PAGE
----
Five players on the Falcons’ radar at No. 8 in NFL draft

FLOWERY BRANCH — Falcons general manager Terry Fontenot and coach Arthur Smith agreed on one key point entering the NFL draft, which is set for Thursday through Saturday.

“There’s not one (meeting) room that we don’t want to add to, and so that’s why we have needs in every area of the roster and even places we might feel better about,” Fontenot said Tuesday. “We’re thinking big picture, so there could be players that won’t be under contract in a couple years or something. There’s not one position that we don’t need to add competition to, which makes this process very easy for us.”

The Falcons’ plan is to draft quality players who fit in their locker room.

“I wouldn’t say there’s one position where we’d say, ‘Hey, we’re all set,’” Fontenot said. “We don’t need to add a player there.”

Smith added: “I don’t think you’re ever all set. Even if you were to win a Super Bowl, I think you’re just going to continue to come back is not a great strategy. I think the more we can continue to add at every position, increase the competition, improve the roster, that’s what we’ll do.”

With a lot of mystery at the top, the Falcons are calling this a “unique” draft and are set to move accordingly when they are on the clock with the eighth overall pick.

Here are five players on their draft radar:

Garrett Wilson, Ohio State: The 6-foot, 183-pound wide receiver has elite run-after-catch ability. Wilson caught 70 passes for 1,058 yards (15.1 per catch) and 12 receiving touchdowns in 2021. He also returned punts for the Buckeyes.

Wilson believes he can make an immediate impact as a rookie, similar to Ja’Marr Chase (81 receptions, 13 TDs) with the Bengals in 2021.

“I think he’s the best receiver in the draft, in my opinion, and he can do everything,” NFL Network analyst Daniel Jeremiah said. “He is a complete wide receiver.”

Jermaine Johnson, Florida State: The 6-5, 254-pound defensive end began his college career at Independence Community College, where he was featured on Netflix’s “Last Chance U.”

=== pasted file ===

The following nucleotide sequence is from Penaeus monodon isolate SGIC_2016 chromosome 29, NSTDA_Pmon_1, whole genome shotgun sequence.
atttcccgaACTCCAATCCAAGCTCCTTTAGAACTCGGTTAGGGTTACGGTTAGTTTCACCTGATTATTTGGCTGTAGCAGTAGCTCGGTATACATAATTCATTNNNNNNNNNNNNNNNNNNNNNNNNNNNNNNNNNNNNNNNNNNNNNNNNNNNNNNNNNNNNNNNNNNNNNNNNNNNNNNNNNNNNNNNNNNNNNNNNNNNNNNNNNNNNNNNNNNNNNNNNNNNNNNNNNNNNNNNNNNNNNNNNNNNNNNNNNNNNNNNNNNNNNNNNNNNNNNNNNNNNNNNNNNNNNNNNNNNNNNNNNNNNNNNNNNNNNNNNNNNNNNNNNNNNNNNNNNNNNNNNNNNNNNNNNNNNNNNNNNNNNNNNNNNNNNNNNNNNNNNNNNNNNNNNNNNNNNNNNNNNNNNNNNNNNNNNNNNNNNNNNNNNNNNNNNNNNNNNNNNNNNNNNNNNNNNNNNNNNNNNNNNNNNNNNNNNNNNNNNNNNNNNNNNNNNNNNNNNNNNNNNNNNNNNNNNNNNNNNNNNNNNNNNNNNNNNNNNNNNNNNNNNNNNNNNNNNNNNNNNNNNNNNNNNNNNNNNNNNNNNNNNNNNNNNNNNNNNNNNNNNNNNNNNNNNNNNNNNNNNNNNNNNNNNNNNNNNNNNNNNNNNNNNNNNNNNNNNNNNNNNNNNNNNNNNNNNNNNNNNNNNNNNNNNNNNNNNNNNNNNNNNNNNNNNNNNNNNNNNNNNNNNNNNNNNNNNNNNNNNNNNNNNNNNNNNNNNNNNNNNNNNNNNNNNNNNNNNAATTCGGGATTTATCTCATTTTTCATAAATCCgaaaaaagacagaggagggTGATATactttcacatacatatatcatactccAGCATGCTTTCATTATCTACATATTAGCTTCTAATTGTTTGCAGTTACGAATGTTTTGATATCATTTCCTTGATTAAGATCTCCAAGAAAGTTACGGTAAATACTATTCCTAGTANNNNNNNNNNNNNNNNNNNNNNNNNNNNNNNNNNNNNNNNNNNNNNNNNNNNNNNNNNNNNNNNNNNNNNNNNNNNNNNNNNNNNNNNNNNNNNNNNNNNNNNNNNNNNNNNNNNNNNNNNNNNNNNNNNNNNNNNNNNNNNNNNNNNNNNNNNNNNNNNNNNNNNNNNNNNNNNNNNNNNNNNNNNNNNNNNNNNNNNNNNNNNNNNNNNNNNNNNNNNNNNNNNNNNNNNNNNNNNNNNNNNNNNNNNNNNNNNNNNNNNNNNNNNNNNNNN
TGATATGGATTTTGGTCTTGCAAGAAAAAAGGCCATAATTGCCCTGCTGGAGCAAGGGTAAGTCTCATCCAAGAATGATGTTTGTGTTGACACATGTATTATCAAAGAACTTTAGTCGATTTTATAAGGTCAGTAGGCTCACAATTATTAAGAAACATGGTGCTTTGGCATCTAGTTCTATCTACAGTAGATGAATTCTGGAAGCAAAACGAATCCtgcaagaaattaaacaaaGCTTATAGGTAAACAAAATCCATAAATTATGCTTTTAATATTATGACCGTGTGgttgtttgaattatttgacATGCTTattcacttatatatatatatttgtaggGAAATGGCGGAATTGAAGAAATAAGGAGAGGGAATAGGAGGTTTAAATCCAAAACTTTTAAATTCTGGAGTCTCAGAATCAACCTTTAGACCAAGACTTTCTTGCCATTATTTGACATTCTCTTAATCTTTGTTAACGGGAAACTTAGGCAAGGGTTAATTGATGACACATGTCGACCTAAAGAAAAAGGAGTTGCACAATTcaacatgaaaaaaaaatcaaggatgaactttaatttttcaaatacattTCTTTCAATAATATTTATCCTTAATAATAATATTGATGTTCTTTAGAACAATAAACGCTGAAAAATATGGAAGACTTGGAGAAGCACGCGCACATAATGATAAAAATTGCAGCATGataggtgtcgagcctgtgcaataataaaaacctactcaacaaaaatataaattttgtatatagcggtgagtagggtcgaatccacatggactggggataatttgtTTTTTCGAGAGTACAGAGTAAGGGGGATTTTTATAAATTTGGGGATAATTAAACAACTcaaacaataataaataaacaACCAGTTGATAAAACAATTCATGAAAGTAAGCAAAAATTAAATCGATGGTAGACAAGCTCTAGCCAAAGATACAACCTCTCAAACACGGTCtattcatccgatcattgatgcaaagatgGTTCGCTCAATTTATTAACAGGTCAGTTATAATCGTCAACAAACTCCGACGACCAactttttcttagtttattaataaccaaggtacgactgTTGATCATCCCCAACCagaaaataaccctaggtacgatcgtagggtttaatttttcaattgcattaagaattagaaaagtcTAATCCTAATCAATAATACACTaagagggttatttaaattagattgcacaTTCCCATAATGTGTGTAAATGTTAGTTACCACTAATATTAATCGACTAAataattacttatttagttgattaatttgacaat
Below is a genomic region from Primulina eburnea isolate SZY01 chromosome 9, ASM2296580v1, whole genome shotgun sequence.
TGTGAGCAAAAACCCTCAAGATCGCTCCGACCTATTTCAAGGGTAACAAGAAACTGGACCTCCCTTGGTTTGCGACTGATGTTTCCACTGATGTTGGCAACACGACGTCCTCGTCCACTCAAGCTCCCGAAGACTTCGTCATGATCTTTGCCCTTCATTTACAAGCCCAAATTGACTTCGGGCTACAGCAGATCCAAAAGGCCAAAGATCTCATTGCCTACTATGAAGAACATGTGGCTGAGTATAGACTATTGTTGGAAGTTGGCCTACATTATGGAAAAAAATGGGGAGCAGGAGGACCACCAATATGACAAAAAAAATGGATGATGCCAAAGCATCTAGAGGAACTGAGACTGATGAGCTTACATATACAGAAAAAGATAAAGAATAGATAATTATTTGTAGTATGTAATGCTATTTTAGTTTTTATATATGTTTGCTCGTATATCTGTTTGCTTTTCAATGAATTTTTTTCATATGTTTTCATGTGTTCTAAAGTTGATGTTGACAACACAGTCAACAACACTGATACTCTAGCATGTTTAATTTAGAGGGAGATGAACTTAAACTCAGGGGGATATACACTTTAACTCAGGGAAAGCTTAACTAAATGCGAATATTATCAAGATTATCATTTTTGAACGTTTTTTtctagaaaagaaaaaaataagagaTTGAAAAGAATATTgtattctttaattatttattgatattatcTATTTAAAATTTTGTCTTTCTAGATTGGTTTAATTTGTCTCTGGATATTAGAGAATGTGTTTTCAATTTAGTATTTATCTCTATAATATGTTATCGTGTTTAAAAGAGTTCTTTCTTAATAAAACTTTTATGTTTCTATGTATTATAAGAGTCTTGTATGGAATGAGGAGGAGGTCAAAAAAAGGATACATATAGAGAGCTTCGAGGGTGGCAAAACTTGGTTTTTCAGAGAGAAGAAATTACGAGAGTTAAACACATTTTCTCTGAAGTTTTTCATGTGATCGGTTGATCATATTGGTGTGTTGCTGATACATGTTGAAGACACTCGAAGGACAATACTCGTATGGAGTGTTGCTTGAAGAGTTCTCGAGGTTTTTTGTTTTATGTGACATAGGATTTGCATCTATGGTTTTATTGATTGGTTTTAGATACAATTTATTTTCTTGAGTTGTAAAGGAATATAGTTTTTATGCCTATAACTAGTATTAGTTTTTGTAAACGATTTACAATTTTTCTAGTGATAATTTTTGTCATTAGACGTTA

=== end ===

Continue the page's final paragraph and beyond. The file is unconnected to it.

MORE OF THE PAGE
He went to Georgia but transferred to Florida State in December 2020. He led the ACC with 12 sacks and 18 tackles for loss in 2021.

Michigan’s Aidan Hutchinson, Oregon’s Kayvon Thibodeaux and Georgia’s Travon Walker are edge rushers who could be selected before the Falcons pick. Johnson or one of the others could fall to the Falcons.

“It’s a good class (of edge rushers),” Fontenot said. “I think throughout, there are players at the top at that elite level, there are players throughout the draft and even down at the bottom. That’s such a unique position in that it doesn’t have to be one flavor. If you’re a pressure player, it can come (in) different ways. But I would say it’s a strong class.”

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Charles Cross, Mississippi State: The 6-5, 310-pound offensive tackle is a very polished pass blocker. He has entered the draft as a third-year sophomore.

N.C. State’s Ikem Ekwonu (6-4, 320), Alabama’s Evan Neal (6-7, 337) and Cross are the top three tackles in the draft, and they all may be selected by the time the Falcons pick.

If one of them slips through the cracks, look for a Falcons executive sprinting to enter the draft card.

“Cross is a fascinating one,” Jeremiah said.

Malik Willis, Liberty: The quarterback is 6-3, 217 pounds. He played in seven games in 2017 and completed 6 of 7 passes and five games in 2018 and completed 5 of 7 passes at Auburn.

After transferring, he completed 64.2% of his passes for 2,250 yards, 20 TDs and six interceptions in 2020 at Liberty. He passed for more than 2,857 yards and 27 touchdowns and rushed for 878 yards last season.

Some have Pittsburgh’s Kenny Pickett as the top quarterback in the draft.

“He’s my No. 1 quarterback,” Jeremiah said of Willis. “I’ve kind of stuck with him through this whole process.”

The Falcons have decades of experience with drafting quarterbacks and have three former general managers on the personnel side, four counting President Rich McKay.

“It certainly helps,” Smith said. “You look at why certain players were successful, why they weren’t, what you could possibly control. Yeah, I don’t think you ever dismiss a class year after year.”

Understanding the talent and where to select them is key.

“If you don’t take one, who you potentially would have to see, you’d have to face off against,” Smith said. “A lot goes into it, but you certainly study history and why guys are successful, why guys aren’t.”

Ahmad “Sauce” Gardner, Cincinnati: He’s 6-3, 190 pounds and has the potential to be a lockdown cornerback in the NFL.

He was the American Athletic Conference’s Defensive Player of the Year and didn’t allow a touchdown over 1,059 career coverage snaps.

The Falcons signed veteran cornerback Casey Hayward in free agency and re-signed nickel cornerback Isaiah Oliver. With A.J. Terrell at left cornerback, the position is one of the stronger ones on the roster.

We’re going to keep bringing in competition,” Fontenot said. “That’s our charge. That’s our goal at every single position, to bring in competition and continue to improve.”